Ventricular fibrillation (VF) is a type of abnormal heart rhythm or arrhythmia that occurs when the heart's electrical signals become disorganized, leading to rapid and irregular contractions of the ventricles. In VF, the heart muscle quivers or fibrillates, rather than contracting effectively to pump blood to the body.
VF is a serious medical emergency that can lead to sudden cardiac arrest and death within minutes if not treated promptly. Common causes of VF include coronary artery disease, heart attack, cardiomyopathy, and electrical abnormalities in the heart.
Symptoms of VF include sudden loss of consciousness, cessation of breathing, and absence of a pulse. It is a medical emergency that requires immediate intervention with cardiopulmonary resuscitation (CPR) and defibrillation, which delivers an electrical shock to the heart to restore a normal heart rhythm.
In addition to defibrillation, treatment for VF may include medications to help stabilize the heart rhythm, such as anti-arrhythmic drugs or beta-blockers, and interventions to address the underlying cause of the arrhythmia, such as coronary artery bypass surgery or medication to manage heart failure.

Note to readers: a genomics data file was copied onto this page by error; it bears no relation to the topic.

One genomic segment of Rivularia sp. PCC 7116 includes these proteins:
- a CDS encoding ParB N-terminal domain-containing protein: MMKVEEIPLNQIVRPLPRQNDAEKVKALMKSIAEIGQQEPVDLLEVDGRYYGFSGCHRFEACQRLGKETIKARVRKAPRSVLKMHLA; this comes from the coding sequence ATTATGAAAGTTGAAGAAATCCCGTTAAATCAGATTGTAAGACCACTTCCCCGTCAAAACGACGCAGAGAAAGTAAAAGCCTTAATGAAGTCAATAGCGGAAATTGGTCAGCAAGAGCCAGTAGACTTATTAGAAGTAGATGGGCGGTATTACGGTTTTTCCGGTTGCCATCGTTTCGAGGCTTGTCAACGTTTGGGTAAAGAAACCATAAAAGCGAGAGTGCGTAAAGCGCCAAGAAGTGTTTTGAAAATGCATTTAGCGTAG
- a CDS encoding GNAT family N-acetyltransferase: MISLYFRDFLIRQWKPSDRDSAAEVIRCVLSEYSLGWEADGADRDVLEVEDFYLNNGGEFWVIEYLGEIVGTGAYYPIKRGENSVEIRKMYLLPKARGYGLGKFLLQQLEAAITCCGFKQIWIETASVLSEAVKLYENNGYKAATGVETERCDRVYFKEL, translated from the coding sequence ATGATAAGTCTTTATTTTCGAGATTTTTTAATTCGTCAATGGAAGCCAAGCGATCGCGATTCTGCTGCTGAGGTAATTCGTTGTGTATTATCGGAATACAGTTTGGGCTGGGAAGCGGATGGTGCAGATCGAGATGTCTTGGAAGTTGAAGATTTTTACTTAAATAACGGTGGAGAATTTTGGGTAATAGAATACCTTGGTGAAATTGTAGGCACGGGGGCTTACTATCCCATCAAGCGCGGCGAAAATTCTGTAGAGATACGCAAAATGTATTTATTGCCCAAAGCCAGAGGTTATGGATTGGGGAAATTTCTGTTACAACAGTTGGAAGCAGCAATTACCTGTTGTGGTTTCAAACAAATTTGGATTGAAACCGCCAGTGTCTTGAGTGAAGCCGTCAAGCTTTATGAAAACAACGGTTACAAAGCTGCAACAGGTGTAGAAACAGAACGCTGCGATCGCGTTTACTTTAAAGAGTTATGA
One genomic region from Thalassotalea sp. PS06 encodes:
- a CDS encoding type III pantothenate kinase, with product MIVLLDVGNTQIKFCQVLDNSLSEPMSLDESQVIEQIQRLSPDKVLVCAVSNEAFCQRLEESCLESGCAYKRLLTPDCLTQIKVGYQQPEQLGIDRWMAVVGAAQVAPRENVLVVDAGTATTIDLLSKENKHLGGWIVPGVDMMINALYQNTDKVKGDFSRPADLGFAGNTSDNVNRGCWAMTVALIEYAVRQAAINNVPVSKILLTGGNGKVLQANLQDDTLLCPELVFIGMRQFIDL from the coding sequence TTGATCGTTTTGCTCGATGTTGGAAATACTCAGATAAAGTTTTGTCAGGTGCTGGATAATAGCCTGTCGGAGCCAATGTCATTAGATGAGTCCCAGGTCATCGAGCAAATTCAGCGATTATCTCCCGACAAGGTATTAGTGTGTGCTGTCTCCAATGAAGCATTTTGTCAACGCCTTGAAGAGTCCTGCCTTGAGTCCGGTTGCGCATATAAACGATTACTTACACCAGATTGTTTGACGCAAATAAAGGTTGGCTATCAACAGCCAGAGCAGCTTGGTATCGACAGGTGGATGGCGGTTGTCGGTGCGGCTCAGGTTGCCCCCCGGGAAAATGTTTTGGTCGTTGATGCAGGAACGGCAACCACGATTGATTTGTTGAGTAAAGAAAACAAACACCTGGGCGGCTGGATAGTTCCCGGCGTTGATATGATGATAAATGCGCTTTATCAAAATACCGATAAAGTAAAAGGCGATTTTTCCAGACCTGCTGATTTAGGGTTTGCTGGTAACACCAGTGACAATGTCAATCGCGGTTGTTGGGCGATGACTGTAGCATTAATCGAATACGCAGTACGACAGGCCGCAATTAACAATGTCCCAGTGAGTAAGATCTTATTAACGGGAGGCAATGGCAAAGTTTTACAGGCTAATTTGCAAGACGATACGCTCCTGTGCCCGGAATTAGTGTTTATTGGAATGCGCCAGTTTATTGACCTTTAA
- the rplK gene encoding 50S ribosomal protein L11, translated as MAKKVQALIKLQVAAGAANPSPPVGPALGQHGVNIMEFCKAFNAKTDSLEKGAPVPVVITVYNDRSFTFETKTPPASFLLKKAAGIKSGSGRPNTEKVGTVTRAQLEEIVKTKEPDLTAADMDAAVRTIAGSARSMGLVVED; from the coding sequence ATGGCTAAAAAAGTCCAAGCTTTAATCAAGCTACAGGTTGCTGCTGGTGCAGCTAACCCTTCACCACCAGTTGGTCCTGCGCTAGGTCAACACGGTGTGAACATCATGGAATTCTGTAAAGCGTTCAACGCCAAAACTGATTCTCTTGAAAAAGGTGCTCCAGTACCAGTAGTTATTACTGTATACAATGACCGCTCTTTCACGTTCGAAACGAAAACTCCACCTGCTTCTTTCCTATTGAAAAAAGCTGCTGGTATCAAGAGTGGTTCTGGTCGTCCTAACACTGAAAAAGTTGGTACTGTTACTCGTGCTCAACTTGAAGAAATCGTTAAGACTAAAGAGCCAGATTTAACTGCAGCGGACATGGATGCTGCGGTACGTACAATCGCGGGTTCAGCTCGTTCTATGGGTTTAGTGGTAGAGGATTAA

Prevention of VF may involve managing risk factors for heart disease, such as high blood pressure, high cholesterol, and smoking, as well as seeking prompt medical attention for any symptoms of heart disease or arrhythmia. For individuals at high risk for VF, implantable cardioverter-defibrillators (ICDs) may be recommended to monitor the heart rhythm and deliver an electrical shock if VF occurs.